4. Emerging Markets
The pace at which emerging PV markets will develop is another topic that most researchers seem to constantly disagree on. The main reason is that some expect emerging markets to behave in a similar way to “established” markets that rely heavily on incentives and subsidies, like Germany or Japan. Instead of being fluid and rapid to expand soon after PV policy is announced and introduced, emerging markets develop in a much slower fashion.
The announcement of a multi-gigawatt pipeline does not mean we’ll see a new gigawatt-scale market emerge in a single year. Often these markets do not rely on a direct subsidy but instead are based on PPAs. You just need to look at Chile to understand this point. Chile’s multi-gigawatt PV pipeline has been publicised since 2012 with many of the projects approved by regulators. Despite this, little over 100MW had been installed in Chile by the end of 2013. The main reason behind this, is that despite the gigawatts of projects being “approved”, they lacked an off-taker of the power – no-one had agreed to buy the electricity these plants would produce. Most of these emerging markets that we track on a daily basis do not force utilities to purchase PV electricity at a fixed price, this is one key reason why they will develop differently to subsidised markets.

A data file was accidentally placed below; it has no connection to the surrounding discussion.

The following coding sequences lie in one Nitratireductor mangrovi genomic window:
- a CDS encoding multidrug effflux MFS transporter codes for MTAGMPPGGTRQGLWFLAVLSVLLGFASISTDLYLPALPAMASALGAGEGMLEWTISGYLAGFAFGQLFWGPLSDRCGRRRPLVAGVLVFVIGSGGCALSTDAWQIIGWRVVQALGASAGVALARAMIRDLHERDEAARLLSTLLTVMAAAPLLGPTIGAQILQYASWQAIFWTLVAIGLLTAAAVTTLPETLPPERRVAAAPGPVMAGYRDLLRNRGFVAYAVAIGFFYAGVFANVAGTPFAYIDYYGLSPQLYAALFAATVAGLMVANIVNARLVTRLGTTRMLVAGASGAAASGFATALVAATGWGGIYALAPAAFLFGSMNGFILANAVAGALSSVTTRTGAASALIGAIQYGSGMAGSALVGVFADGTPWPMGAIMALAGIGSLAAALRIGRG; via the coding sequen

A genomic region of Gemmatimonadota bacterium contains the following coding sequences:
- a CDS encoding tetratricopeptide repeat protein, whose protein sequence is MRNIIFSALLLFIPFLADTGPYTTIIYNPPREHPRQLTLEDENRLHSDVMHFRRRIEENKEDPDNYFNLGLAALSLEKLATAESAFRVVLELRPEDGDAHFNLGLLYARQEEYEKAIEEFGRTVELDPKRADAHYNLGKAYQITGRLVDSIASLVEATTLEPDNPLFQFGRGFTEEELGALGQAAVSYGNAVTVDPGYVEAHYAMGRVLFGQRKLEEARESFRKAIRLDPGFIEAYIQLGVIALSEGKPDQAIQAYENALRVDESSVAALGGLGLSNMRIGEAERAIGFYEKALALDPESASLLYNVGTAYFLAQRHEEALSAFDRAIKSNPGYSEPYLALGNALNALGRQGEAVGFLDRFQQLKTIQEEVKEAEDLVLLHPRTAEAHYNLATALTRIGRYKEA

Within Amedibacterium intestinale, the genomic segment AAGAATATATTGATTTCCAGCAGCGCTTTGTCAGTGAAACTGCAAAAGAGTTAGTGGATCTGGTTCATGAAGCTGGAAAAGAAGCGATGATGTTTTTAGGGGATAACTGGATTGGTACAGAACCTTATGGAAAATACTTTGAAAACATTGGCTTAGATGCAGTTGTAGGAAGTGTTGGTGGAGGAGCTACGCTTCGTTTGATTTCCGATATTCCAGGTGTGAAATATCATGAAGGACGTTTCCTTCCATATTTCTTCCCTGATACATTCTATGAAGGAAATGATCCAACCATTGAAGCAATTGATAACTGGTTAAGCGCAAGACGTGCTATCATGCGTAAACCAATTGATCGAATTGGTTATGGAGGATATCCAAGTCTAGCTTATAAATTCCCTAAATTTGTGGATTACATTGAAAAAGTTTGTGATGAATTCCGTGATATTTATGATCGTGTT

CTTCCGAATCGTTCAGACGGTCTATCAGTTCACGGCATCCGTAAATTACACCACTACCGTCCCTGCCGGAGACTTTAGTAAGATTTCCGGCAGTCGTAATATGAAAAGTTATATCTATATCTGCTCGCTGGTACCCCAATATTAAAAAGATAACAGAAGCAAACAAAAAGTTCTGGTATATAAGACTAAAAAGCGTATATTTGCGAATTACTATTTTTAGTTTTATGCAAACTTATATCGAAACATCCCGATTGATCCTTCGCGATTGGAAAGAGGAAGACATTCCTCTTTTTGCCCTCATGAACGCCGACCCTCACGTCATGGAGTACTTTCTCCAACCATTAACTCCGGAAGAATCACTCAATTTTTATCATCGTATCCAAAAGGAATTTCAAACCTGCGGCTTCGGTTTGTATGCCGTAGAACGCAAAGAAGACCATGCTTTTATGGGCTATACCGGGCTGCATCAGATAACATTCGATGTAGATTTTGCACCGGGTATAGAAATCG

The markets also require PV to compete on a more or less level playing field with other sources and renewable energy technologies. Brazil is a great example. Whilst viewed very positively as most as a major PV market, not a single PV project was selected – as predicted by IHS – in the recent national bidding process due to extremely low prices that were achievable from equivalent wind projects. That’s not to say this won’t change, and indeed we expect hundreds of megawatts to be installed in Brazil, but it illustrates how an overly aggressive view on how quickly emerging markets will develop can impact the ability to forecast global demand accurately.
Adding all of these variables together its fairly easy to see why that whilst our December 2013 “base-case” scenario would see around 41GW installed in 2014, our “best-case” is more than 53GW. However, equally the risks to the PV market’s development remain clear and I’m certain that further factors will arise that mean that most forecasts and predictions will be revised as the year goes on. Being able to track all of these developments in real-time in dozens of markets globally whilst also assessing PV’s role in the wider energy mix, particularly in non-subsidised markets, will be key to being a successful forecaster for this industry, and of course much more valuable and important than being able to formulate the highest growth projection.